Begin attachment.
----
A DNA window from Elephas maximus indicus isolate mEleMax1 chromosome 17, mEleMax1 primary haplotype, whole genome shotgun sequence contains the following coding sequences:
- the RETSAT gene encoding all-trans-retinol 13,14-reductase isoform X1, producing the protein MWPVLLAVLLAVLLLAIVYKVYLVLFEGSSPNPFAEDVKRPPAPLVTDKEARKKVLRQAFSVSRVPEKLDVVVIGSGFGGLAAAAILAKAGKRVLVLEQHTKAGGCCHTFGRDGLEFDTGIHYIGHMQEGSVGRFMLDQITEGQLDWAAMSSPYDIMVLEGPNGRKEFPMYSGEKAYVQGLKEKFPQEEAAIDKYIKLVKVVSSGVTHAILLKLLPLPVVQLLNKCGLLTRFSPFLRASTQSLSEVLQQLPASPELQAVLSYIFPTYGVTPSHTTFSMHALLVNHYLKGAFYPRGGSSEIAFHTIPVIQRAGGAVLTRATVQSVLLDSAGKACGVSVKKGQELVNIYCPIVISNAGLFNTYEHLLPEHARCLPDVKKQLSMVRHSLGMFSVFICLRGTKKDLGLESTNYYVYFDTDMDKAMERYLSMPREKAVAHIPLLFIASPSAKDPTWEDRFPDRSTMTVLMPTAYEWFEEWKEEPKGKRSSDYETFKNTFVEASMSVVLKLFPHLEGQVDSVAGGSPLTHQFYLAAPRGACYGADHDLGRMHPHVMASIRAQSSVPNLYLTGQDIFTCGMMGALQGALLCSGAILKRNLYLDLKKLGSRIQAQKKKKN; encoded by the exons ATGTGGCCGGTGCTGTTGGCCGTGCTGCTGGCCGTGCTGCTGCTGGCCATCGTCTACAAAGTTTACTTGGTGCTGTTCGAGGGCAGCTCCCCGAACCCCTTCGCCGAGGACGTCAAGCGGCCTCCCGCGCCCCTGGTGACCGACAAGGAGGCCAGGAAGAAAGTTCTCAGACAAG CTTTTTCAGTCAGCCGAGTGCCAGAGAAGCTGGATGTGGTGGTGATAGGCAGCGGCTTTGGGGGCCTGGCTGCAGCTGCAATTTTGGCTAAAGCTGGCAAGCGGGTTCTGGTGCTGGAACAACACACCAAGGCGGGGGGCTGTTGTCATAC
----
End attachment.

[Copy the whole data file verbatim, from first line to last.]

A DNA window from Elephas maximus indicus isolate mEleMax1 chromosome 17, mEleMax1 primary haplotype, whole genome shotgun sequence contains the following coding sequences:
- the RETSAT gene encoding all-trans-retinol 13,14-reductase isoform X1, producing the protein MWPVLLAVLLAVLLLAIVYKVYLVLFEGSSPNPFAEDVKRPPAPLVTDKEARKKVLRQAFSVSRVPEKLDVVVIGSGFGGLAAAAILAKAGKRVLVLEQHTKAGGCCHTFGRDGLEFDTGIHYIGHMQEGSVGRFMLDQITEGQLDWAAMSSPYDIMVLEGPNGRKEFPMYSGEKAYVQGLKEKFPQEEAAIDKYIKLVKVVSSGVTHAILLKLLPLPVVQLLNKCGLLTRFSPFLRASTQSLSEVLQQLPASPELQAVLSYIFPTYGVTPSHTTFSMHALLVNHYLKGAFYPRGGSSEIAFHTIPVIQRAGGAVLTRATVQSVLLDSAGKACGVSVKKGQELVNIYCPIVISNAGLFNTYEHLLPEHARCLPDVKKQLSMVRHSLGMFSVFICLRGTKKDLGLESTNYYVYFDTDMDKAMERYLSMPREKAVAHIPLLFIASPSAKDPTWEDRFPDRSTMTVLMPTAYEWFEEWKEEPKGKRSSDYETFKNTFVEASMSVVLKLFPHLEGQVDSVAGGSPLTHQFYLAAPRGACYGADHDLGRMHPHVMASIRAQSSVPNLYLTGQDIFTCGMMGALQGALLCSGAILKRNLYLDLKKLGSRIQAQKKKKN; encoded by the exons ATGTGGCCGGTGCTGTTGGCCGTGCTGCTGGCCGTGCTGCTGCTGGCCATCGTCTACAAAGTTTACTTGGTGCTGTTCGAGGGCAGCTCCCCGAACCCCTTCGCCGAGGACGTCAAGCGGCCTCCCGCGCCCCTGGTGACCGACAAGGAGGCCAGGAAGAAAGTTCTCAGACAAG CTTTTTCAGTCAGCCGAGTGCCAGAGAAGCTGGATGTGGTGGTGATAGGCAGCGGCTTTGGGGGCCTGGCTGCAGCTGCAATTTTGGCTAAAGCTGGCAAGCGGGTTCTGGTGCTGGAACAACACACCAAGGCGGGGGGCTGTTGTCATAC